One of the really great things about growing up in New York City was the amazing off-Broadway theater. I used to enjoy going to the novel and often strange plays in the Village. One of my favorites was presented in 1973 on the local public broadcasting station, channel 13 for those that remember. The play was Steambath from the pen of Bruce Jay Friedman. For it’s time this presentation was incredibly risqué, it had language not found on normal television, male and female nudity and most importantly, dealt with subjects ignored by the typical fluff the regular networks pandered. When I played the DVD I remembered almost every scene, it was like watching a cherished memory come to life again. Tandy (Bill Bixby) finds himself in a steambath surrounded by shall we say an odd mix of characters. He is a young man, recently having worked for the police department teaching art appreciation but now working on a novel about the life of Charlemagne. As he chats with the others in the room he comes to the conclusion that he is dead. Now many pieces of fiction have taken on this concept but very few have done so with such a grip on the human condition. First there is the assortment of people represented. There is the broken down old cab driver (Stephen Elliott), the slob (Herb Edelman), a stockbroker (Kenneth Mars) and a beautiful girl (Valerie Perrine). Each has there own personal story of how they met their untimely end and how they lived their lives. Tandy discovers that the man in charge is Morte (José Pérez) a Porte Rican attendant. Just a little note here, the old timer mentions that his name is Spanish, indeed it is, a play on the Spanish word for death. At first Tandy is reticent to accept this rather crude little man as the Grand Creator of all things. The only proof offered is some lame magic tricks and a little philosophical chatter. Soon, Tandy come to accept Morte’s role in the universe and the recently dead man bargains for his life. This is an extremely dialogue drive play, each time I watch it I come away with more than before. When each person has to relate their life story for the amusement of Morte we see the hopeless desperation that life can be but underneath, just below the surface there is a person that did their best. If God was to ask you why you should live how would you respond? Do any of us really have better reasons than finishing a book on the life of Charlemagne?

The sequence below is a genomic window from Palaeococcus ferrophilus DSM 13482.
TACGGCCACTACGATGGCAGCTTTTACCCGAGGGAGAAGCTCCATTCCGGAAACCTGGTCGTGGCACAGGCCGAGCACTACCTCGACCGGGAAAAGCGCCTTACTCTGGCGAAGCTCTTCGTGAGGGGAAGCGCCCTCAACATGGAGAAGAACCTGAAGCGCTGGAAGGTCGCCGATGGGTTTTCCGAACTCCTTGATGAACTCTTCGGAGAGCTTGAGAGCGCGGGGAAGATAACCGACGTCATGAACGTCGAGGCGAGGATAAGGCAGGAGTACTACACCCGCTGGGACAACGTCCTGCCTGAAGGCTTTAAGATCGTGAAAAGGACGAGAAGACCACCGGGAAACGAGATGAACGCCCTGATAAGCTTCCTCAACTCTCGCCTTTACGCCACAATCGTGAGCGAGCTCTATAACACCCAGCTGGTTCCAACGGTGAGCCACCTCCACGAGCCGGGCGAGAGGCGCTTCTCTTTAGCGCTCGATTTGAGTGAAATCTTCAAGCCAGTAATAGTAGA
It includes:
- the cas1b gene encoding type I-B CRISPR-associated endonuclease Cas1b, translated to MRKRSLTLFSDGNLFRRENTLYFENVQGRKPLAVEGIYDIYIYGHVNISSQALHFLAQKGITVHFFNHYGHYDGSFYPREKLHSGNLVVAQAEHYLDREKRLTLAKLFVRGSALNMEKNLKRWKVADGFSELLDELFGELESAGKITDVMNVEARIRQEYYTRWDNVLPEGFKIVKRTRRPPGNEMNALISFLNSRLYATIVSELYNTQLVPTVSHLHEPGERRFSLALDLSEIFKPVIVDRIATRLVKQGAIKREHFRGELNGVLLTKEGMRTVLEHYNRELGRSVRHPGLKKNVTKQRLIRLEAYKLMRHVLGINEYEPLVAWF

Bill Bixby is best known for his television work with roles like My Favorite Martian, and the Incredible Hulk. His performances in the Hulk showcased this actors to ground an unusual character in such a manner that the audience can identify with him. This performance is one best. He brings something to Tandy we can all relate to, clinging to life no matter how unfulfilled my perceive it. Many may see the role Perrine takes on as pure fluff, it certainly is not. While on the surface it seems to be for shock value (in 1973 terms), walking around with only a little towel, but Perrine takes the role beyond that. There is innocence to her performance. She is worried about her Bloomingdale’s bill and the new line of shoes coming in but through out it all there is a concern for other people. She plays this young woman as a person with genuine empathy towards others. Pérez obviously has a lot of fun with his role. He is playful yet projects a undeniable sense of authority. At the end of the play as Tandy is explaining his life Pérez has almost no dialogue yet his movements and facial expressions are truly excellent acting. All of the actors in this play present different aspects of the human condition in a way that grabs the audience, drawing you immediately into their lives. Considering what passes for television now this is a gem, a real moment in the history of public broadcasting.
I remember seeing this production back in 1973. I also have seen it in Greenwich Village here in New York. This production is true to the incredible writing of Bruce Jay Friedman. Rather than opting for the usual staging of a stage play, director Burt Brinckerhoff takes the camera out of the front seats and moves to the stage. The camera is voyeuristic roaming around the stage providing an intimate look at the actors. With some plays brought to the screen the fixed camera approach works but here the closeness to the actors is vital to conveying the emotional impact of the writing. Brinckerhoff went on to direct a lot of television, this was his freshman effort. He shows an appreciation for the design of the set, using it to reinforce the drama that is unfolding. Considering how simple the set is this is a nice feat. He switches between tight close-ups and broader shots to keep the audience interested. Visually the show is compelling to watch.
This is an excellent example of how DVD can preserve great shows. While not up to what many expect of the technical potential of the media you should purchase this for the content. The full screen video is flawed, the focus goes to the blurry side a few times, and there is even a disclaimer before the show advising the audience of the limitations of the media at the time the show was created. Ignore these flaws and concentrate on the writing and acting. The sound is presented in mono which is generally clear but does not make full use of the potential of DVD audio. I switched to the Prologic Live mode to emulate the feeling I had seeing the play in person. Kultur has included this in there Broadway classics series of discs. Kultur may not produce discs that boom through your room but they provide something so many studios do not give the consumer, quality, thought provoking entertainment. For those out there willing to overlook the technical flaws of the presentation you will be rewarded with something that has staying power. I waited over thirty years for this disc and felt it was worth it.